Theme 1: The Earth as a complex system

Propagation of seismic signals - click for animation.
Atmospheric transport of radioactive emissions from the Fukushima power plant in March 2011 - click for animation.

Scientific and technical advances in monitoring the globe for nuclear explosions require a deep understanding of the way in which features of the Earth influence the relevant signals as they travel from their point of origin to where they are observed. The signals from monitoring networks constitute a huge database and support advances in the Earth Sciences on global, regional and local scales.

Seismic and acoustic signals propagate through the Earth, its atmosphere and its oceans. The Earth’s atmosphere also transports radioactive materials around the globe in minute concentrations, and its properties are relevant for different kinds of satellite observations.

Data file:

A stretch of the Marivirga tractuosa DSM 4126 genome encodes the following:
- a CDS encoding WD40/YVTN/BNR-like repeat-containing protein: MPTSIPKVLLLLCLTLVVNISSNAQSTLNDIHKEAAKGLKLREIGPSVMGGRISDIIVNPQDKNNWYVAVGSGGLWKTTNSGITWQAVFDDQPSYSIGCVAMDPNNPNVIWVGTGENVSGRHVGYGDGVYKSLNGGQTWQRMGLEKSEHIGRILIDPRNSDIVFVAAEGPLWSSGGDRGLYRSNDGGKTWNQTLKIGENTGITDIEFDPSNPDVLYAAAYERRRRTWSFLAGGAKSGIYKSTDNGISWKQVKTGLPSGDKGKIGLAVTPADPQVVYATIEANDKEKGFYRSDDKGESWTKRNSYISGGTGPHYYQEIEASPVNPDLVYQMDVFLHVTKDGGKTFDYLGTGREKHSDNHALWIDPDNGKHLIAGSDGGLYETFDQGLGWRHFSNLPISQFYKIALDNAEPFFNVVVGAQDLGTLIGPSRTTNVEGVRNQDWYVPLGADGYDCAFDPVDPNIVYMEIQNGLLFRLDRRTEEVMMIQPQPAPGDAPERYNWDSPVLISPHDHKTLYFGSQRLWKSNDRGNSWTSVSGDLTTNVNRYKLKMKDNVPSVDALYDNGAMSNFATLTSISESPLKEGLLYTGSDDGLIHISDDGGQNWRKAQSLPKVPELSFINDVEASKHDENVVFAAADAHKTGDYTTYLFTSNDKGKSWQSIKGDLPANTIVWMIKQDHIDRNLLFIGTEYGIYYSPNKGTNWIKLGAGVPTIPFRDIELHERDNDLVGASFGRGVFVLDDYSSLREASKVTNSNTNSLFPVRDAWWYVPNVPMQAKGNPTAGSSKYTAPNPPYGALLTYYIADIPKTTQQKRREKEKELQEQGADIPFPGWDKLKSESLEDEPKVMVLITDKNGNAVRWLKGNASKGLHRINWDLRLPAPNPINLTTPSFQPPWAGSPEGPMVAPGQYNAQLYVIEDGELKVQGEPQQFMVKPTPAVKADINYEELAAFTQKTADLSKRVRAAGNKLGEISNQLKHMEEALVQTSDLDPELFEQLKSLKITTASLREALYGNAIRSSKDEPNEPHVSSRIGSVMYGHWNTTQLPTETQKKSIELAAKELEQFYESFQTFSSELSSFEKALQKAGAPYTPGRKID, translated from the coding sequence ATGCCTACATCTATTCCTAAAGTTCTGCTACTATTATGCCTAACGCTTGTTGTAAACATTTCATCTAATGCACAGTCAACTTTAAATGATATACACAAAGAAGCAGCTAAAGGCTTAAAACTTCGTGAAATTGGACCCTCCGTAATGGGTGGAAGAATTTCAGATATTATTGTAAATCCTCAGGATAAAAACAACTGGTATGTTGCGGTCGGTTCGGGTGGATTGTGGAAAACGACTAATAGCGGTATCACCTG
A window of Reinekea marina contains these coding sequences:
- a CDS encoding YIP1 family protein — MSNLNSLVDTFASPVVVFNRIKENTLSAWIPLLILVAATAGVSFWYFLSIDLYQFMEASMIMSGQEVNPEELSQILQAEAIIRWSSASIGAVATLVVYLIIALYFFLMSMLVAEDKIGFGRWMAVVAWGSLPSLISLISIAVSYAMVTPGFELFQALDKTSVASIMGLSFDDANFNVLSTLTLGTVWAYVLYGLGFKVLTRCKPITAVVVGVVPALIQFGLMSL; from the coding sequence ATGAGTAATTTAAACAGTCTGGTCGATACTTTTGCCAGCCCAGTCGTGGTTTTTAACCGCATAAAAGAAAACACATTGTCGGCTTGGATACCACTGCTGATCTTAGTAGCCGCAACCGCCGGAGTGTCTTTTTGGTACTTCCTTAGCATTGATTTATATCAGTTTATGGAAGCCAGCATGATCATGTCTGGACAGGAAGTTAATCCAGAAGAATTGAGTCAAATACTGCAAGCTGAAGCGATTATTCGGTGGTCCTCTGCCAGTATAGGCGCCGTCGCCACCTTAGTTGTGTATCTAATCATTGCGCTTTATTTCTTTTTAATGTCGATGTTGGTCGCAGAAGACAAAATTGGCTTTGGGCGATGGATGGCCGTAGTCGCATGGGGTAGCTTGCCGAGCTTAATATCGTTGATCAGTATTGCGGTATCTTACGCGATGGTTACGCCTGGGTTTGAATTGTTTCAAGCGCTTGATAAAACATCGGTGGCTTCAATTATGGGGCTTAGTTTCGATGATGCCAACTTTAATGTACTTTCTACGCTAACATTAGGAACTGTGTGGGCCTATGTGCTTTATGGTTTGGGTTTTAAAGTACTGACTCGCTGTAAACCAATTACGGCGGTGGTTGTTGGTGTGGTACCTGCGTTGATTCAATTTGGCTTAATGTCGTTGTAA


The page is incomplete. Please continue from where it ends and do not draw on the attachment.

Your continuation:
This Theme focuses on any dynamic or static properties of the Earth that can be observed with seismic, hydroacoustic and infrasound data, with radionuclide tracer observations, with on-site geophysical measurements or with other monitoring data. Studying these Earth properties in turn helps to improve the processing or interpretation of monitoring data.


  • Structures in the geosphere, hydrosphere and atmosphere on all scales
  • Interactions between the geosphere, hydrosphere, and atmosphere
  • Scientific applications of seismoacoustic and radionuclide tracer data, e.g. for climate change research
  • Data and models for predicting regional seismic travel times
  • Data and models for predicting local geological changes
  • Time-dependent atmospheric wavespeed models for infrasound propagation
  • Using high-resolution geophysical techniques to explore underground features
  • Atmospheric and sub-surface models of radionuclide tracer transport
  • Follow-up to the Tohoku earthquake and Fukushima accidents